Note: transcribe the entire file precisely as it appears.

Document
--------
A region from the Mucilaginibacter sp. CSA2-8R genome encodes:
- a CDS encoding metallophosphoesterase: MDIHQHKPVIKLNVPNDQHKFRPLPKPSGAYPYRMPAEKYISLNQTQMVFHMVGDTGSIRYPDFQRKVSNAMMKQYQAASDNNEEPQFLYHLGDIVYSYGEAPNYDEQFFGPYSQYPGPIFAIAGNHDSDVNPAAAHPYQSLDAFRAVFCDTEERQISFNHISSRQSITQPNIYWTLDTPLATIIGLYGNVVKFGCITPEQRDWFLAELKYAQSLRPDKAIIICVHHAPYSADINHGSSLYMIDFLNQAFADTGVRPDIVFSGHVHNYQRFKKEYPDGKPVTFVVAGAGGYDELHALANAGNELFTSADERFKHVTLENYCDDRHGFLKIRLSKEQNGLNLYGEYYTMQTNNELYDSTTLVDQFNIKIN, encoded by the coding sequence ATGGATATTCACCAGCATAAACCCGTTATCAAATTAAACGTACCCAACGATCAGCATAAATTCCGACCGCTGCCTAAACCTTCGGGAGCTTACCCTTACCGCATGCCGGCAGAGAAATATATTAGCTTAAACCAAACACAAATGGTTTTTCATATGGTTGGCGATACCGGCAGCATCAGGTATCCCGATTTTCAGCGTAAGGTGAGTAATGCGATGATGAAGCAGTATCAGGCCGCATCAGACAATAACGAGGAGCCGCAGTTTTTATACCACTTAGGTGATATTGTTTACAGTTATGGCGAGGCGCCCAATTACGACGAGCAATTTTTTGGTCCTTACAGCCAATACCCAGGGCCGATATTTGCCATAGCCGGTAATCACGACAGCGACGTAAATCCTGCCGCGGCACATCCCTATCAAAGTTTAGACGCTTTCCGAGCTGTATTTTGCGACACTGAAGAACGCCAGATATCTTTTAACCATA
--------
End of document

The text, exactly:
A region from the Mucilaginibacter sp. CSA2-8R genome encodes:
- a CDS encoding metallophosphoesterase: MDIHQHKPVIKLNVPNDQHKFRPLPKPSGAYPYRMPAEKYISLNQTQMVFHMVGDTGSIRYPDFQRKVSNAMMKQYQAASDNNEEPQFLYHLGDIVYSYGEAPNYDEQFFGPYSQYPGPIFAIAGNHDSDVNPAAAHPYQSLDAFRAVFCDTEERQISFNHISSRQSITQPNIYWTLDTPLATIIGLYGNVVKFGCITPEQRDWFLAELKYAQSLRPDKAIIICVHHAPYSADINHGSSLYMIDFLNQAFADTGVRPDIVFSGHVHNYQRFKKEYPDGKPVTFVVAGAGGYDELHALANAGNELFTSADERFKHVTLENYCDDRHGFLKIRLSKEQNGLNLYGEYYTMQTNNELYDSTTLVDQFNIKIN, encoded by the coding sequence ATGGATATTCACCAGCATAAACCCGTTATCAAATTAAACGTACCCAACGATCAGCATAAATTCCGACCGCTGCCTAAACCTTCGGGAGCTTACCCTTACCGCATGCCGGCAGAGAAATATATTAGCTTAAACCAAACACAAATGGTTTTTCATATGGTTGGCGATACCGGCAGCATCAGGTATCCCGATTTTCAGCGTAAGGTGAGTAATGCGATGATGAAGCAGTATCAGGCCGCATCAGACAATAACGAGGAGCCGCAGTTTTTATACCACTTAGGTGATATTGTTTACAGTTATGGCGAGGCGCCCAATTACGACGAGCAATTTTTTGGTCCTTACAGCCAATACCCAGGGCCGATATTTGCCATAGCCGGTAATCACGACAGCGACGTAAATCCTGCCGCGGCACATCCCTATCAAAGTTTAGACGCTTTCCGAGCTGTATTTTGCGACACTGAAGAACGCCAGATATCTTTTAACCATA